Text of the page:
More bears. We paddle into Long Bay, which is filled with otters and seals. The seals look like slim divers, surfacing without a sound just feet from our kayaks. We beach the kayaks and explore. Colleen and Ben see two bear cubs scurry up a tree, followed by the mother, so we all hustle back down to the beach quickly. Adrenaline! Back on the boat, I take my first shower after four straight days of wearing my hat 24/7.
Miles paddled: 4
The most unbelievable day of my life. Dan drops us off not in a bay but in the open sea. As we set out toward a sea-lion rookery, the ice becomes thicker and the group grows quieter. We carefully pick our way through chunks the size of refrigerators. My heart is pounding, and I can feel the sweat on my back. There are tidal surges, and the kayaks are tippier. I am, for the first time, truly scared. After 30 minutes, we clear the ice and are on our way to the rookery when we see them: two humpback whales. One is about 60 feet long, the other 40. They’re breaching, jumping high into the air and flipping over. They slap the water with their giant flippers, and the sound is unbelievably loud. The whales keep coming closer to us, and there’s nowhere for us to go ― not the sheer cliffs where surf is pounding, not back into the ice field. I’m frozen, focusing on Warren’s gentle words behind me. “Just keep paddling, keep breathing.” This is it, this is how I’ll go out, flattened in a kayak by a humpback whale. My thoughts turn to my family, and I tear up.
The whales are 400 feet away from us ― I can see the color variations of their flippers. And then, just as suddenly as they approached us, they move on. We raft together, then paddle hard for a beach just beyond the sea-lion rookery. We can’t stop talking about the whales. Miles later, as Warren and I pull up to the Denali to get out of our kayak, a 350-pound sea lion erupts out of the water right next to the boat. I practically jump out of the kayak onto the deck, shaking with fear. Enough wildlife!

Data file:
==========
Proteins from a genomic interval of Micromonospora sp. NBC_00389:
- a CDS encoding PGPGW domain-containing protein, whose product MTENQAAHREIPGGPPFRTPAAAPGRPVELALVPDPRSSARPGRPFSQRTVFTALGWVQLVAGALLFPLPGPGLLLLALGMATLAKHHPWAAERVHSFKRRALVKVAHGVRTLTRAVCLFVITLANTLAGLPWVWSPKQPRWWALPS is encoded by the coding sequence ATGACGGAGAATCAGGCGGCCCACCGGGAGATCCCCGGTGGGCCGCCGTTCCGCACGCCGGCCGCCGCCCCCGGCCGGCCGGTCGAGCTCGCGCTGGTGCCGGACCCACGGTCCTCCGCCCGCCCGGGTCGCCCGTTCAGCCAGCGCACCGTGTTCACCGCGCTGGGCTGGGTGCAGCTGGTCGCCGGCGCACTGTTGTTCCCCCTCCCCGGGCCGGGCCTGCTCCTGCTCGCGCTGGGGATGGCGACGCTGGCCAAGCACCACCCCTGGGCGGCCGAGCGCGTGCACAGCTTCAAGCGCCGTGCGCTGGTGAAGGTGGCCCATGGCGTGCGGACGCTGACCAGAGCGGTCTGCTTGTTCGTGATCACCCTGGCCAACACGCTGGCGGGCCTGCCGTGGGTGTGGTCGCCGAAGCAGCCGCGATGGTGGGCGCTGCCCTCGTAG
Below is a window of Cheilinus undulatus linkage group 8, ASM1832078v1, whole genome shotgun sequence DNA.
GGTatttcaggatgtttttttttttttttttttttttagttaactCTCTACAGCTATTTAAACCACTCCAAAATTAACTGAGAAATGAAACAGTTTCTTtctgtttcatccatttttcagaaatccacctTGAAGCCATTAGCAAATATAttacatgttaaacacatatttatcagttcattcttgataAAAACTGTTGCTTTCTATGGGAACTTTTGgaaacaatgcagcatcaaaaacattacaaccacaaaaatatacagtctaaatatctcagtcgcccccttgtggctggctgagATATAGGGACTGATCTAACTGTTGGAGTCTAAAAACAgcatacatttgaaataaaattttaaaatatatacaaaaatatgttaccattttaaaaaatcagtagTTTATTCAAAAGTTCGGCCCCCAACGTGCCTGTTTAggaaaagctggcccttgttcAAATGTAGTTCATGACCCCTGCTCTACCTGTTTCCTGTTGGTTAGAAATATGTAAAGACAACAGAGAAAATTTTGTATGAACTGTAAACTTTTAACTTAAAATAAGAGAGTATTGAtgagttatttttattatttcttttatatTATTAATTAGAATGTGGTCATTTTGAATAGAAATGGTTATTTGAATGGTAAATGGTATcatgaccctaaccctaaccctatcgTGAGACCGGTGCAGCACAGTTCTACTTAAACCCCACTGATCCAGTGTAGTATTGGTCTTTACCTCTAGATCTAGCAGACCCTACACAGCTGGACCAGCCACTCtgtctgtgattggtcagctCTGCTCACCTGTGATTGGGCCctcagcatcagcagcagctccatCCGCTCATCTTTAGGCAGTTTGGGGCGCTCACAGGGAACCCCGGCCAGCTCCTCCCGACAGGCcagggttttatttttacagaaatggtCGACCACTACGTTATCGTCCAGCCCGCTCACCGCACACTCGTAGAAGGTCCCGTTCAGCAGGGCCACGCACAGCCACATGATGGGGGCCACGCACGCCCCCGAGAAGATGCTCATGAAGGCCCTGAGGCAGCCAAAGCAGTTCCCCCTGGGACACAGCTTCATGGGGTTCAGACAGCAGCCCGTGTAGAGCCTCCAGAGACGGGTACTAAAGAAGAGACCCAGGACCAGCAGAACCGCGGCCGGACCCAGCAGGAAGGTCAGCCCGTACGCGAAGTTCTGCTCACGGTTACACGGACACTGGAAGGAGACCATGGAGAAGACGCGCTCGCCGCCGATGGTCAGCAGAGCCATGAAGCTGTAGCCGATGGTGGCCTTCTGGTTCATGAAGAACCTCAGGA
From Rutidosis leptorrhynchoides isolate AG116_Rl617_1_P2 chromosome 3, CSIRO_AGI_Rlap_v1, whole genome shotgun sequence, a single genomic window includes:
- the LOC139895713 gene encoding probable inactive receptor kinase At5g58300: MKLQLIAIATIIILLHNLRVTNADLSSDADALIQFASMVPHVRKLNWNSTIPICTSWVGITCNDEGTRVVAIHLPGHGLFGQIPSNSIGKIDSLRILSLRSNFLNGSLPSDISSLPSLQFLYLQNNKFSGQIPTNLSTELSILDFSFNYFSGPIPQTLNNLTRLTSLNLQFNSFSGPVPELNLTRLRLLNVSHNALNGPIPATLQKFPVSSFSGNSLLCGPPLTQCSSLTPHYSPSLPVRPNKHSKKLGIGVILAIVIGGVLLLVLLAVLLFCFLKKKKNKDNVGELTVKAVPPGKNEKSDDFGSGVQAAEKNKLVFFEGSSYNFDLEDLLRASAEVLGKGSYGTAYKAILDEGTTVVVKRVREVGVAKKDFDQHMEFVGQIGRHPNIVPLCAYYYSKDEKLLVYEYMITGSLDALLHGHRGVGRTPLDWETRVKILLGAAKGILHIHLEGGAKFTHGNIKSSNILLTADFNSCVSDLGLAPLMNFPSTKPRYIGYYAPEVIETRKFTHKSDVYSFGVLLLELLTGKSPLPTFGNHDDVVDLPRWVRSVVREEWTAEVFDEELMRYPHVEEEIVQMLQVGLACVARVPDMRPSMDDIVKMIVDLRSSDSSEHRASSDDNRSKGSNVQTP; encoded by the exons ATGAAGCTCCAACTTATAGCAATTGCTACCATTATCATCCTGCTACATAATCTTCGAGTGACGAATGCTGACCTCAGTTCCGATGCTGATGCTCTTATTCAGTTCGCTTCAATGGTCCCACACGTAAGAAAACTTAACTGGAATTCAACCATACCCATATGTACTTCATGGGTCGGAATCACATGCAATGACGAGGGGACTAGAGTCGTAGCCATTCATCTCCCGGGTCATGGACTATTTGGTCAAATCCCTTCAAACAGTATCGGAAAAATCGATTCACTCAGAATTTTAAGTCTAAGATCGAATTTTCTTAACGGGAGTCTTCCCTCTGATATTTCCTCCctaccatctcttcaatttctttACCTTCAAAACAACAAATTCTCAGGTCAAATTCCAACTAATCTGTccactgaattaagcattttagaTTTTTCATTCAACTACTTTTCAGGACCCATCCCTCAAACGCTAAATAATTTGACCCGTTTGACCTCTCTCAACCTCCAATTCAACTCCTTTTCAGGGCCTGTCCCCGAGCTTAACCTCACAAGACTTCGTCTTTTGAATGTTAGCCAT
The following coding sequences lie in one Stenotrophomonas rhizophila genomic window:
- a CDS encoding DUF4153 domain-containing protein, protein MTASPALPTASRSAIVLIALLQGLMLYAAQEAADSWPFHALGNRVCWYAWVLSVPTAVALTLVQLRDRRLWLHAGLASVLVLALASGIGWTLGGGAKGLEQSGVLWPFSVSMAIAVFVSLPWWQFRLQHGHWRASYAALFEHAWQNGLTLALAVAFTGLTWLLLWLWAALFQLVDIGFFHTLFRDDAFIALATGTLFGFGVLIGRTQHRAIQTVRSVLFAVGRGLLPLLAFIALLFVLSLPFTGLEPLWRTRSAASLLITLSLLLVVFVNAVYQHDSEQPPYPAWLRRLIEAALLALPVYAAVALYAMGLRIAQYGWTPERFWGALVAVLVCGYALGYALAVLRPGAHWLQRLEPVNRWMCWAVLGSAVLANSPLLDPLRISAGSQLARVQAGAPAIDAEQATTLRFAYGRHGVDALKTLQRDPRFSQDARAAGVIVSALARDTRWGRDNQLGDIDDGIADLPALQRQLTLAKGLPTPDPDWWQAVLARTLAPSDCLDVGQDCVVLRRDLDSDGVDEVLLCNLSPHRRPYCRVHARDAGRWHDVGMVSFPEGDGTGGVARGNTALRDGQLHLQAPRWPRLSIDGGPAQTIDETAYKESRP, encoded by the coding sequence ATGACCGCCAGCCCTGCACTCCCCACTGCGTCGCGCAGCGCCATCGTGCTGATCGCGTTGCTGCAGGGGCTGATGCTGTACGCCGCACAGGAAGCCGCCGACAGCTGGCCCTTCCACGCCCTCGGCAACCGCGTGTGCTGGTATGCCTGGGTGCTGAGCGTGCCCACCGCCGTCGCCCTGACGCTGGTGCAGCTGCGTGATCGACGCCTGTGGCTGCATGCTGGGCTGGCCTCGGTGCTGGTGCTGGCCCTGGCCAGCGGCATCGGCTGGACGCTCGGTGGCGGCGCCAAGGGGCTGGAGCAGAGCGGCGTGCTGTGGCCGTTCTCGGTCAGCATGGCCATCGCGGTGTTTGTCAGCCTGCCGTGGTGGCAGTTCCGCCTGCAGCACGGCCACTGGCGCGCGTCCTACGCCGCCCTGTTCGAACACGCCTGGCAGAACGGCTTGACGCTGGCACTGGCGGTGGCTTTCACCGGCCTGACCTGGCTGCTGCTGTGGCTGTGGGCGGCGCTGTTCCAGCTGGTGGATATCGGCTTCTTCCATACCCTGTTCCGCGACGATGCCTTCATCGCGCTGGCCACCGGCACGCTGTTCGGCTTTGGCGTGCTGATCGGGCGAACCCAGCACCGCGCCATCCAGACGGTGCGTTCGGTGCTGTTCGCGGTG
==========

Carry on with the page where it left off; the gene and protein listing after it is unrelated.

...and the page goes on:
Miles paddled: 8
Next: We’re like family now
JUNE 7 & 8
We’re like family now. We paddle Galena Bay and Jack Bay ― some peaceful paddling at last ― and I begin to feel sad about the idea of our trip coming to a close. As we head to Galena Bay, the seas are rough again with 6-foot swells. It feels like riding in a washing machine. When the seas are calmer, we follow a pod of orcas. Though not as large as the humpbacks, they’re fast, powerful, and graceful, at times running under the boat.
Back in Valdez, it’s time to say good-bye. Though they were strangers just days before, I feel so bonded with these people that I choke up hugging them. Their camaraderie and enthusiasm for our adventure have been like another life jacket for me.
Miles paddled: 9
Ready for anything. Now it’s on to Juneau for my glacier trip. Another group of strangers, another challenge ahead of me. My group of five takes a helicopter up to Mendenhall Glacier. After the whale experience, a helicopter doesn’t faze me at all. It’s like we’re floating on gusts of air. On the glacier, our guides teach us the proper walking technique. I feel like Spider-Man scaling the ice wall. After 30 minutes of exploring the glacier, lead guide Bill Forrest asks us if we want to try the ropes ― rappelling down a three- to four-story drop. I surprise myself by volunteering. As I back over the edge of the glacier and let myself drop, I feel the weight of the world falling away from me. I have a fleeting vision of the whales, a memory of being pulled to the brink, just far enough to glimpse the other side. I feel strong, and free, and ready for whatever comes next.
IF YOU WANT TO TRY IT
Many outfitters offer kayaking, camping, and boat tours around the sound. offers four-, six-, and eight-day mother-ship cruises as well as day trips and kayak/camping trips, all out of Valdez, Alaska. Prices vary widely, but plan to spend a lot for a trip like the one described here ($2,300 per day for four people; 800/660-9637). Flights to Valdez are available daily from Anchorage.
FOR ICIER ADVENTURES
(from $339; 866/590-4530) offers glacier and helicopter tours of various levels of difficulty.
More: Alaska travel guide